By emphasizing circulation, the curators enable visitors to take on the perspective of not just a hypothetical queer spectator but an actual one. The visitor to Queer British Art joins Bacon and Hockney in taking up a place in a transhistorical network literate in the homoerotic connotations of classicism and the Italian renaissance, the characteristics of camp, and gay appropriations of physical culture through which the queerness of British art comes into focus. The exhibit maps no obvious aesthetic narrative onto the loose progress narrative which characterizes its approach to social history; we receive no insight into why it makes sense that an exhibit which begins with associates of the pre-Raphaelites should end with pop art. Instead, Queer British Art emphasizes images and references which percolate in radically different socio-historical and art-historical contexts, providing a queer kind of continuity amidst significant historical shifts. This is my sense of what Queer British Art is for. But who exactly is Queer British Art for?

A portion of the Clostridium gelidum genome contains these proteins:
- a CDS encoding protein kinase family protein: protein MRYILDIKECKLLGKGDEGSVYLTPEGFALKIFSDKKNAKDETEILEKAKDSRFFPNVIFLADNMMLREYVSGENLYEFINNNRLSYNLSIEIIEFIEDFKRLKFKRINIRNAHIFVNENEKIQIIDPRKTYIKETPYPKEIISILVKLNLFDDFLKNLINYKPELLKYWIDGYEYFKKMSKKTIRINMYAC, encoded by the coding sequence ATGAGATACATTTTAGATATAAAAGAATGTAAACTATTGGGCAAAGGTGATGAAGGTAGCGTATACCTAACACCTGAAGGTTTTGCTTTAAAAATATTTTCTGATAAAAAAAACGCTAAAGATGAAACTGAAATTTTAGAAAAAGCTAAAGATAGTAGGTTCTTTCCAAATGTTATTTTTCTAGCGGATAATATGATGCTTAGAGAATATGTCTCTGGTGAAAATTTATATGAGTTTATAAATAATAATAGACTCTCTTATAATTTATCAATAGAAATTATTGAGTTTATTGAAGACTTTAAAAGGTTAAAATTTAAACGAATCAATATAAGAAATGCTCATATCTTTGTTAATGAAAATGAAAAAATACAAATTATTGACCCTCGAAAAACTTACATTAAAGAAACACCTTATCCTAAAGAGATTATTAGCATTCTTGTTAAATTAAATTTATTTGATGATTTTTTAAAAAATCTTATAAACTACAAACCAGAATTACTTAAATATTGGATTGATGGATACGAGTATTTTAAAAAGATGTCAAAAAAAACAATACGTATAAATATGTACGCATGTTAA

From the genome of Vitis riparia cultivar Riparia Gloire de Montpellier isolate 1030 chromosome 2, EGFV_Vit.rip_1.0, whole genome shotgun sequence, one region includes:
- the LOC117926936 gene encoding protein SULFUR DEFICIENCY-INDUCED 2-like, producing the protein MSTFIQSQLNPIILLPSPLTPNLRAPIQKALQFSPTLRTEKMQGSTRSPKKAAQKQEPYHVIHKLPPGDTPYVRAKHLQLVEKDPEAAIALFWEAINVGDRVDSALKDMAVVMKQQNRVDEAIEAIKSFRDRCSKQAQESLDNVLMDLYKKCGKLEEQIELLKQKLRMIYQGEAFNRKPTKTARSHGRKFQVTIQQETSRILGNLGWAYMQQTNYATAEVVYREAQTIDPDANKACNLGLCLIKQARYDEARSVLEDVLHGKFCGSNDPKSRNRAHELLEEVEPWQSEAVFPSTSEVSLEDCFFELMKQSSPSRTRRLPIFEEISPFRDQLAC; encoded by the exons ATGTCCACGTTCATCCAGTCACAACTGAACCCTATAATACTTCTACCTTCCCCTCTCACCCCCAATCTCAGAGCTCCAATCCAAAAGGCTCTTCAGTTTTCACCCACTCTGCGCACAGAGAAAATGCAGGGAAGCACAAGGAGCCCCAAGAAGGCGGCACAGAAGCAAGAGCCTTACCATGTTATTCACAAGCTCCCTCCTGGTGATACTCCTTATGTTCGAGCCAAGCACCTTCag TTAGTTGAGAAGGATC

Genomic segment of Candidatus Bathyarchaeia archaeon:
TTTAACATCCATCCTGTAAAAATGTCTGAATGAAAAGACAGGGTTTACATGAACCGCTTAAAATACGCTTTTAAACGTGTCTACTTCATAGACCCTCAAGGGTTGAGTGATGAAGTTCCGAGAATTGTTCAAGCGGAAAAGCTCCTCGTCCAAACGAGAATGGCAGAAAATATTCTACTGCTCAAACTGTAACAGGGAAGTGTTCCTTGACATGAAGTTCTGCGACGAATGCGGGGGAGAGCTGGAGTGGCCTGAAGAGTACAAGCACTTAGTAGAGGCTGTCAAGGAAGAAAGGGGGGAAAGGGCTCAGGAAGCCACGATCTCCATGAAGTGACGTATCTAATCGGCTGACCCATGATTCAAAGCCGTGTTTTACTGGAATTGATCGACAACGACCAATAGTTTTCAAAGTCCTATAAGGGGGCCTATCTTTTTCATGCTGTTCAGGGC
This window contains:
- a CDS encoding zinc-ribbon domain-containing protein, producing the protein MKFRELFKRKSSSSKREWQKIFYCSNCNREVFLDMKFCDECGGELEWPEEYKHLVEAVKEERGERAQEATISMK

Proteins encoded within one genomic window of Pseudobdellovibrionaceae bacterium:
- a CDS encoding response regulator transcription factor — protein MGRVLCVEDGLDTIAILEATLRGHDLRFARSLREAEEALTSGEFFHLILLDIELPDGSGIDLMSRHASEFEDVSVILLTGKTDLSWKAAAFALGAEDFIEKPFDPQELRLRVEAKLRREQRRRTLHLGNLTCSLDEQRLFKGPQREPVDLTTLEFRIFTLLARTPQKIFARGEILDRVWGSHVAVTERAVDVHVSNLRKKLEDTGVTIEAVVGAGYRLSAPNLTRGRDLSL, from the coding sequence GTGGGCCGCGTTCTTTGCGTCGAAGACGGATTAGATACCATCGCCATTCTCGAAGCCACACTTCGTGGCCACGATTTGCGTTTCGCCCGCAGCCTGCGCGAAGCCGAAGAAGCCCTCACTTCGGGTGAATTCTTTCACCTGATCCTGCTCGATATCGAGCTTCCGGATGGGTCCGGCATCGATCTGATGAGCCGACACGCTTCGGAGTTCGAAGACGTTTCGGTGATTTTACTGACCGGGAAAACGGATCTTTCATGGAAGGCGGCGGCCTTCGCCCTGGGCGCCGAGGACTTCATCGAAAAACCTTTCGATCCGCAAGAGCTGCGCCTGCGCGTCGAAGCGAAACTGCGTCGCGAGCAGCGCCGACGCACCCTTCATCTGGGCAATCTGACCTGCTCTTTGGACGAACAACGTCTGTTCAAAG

Like Pride in London, Queer British Art is or can be for anyone. The exhibit asks any visitor, no matter how they identify, to occupy the position of the queer spectator and even to tap into the erotic feelings which inflect the allegedly more clinical activity of interpreting British art. To borrow the terms of queer theorist Eve Kosofsky Sedgwick, queer sexuality becomes a “universalizing” as opposed to a “minoritizing” phenomenon: rather than being a property belonging to a discrete set of individual people and cordoning them off from another demographic with which they can never overlap, “queer” names an affective and bodily experience that can potentially be tapped into by anyone.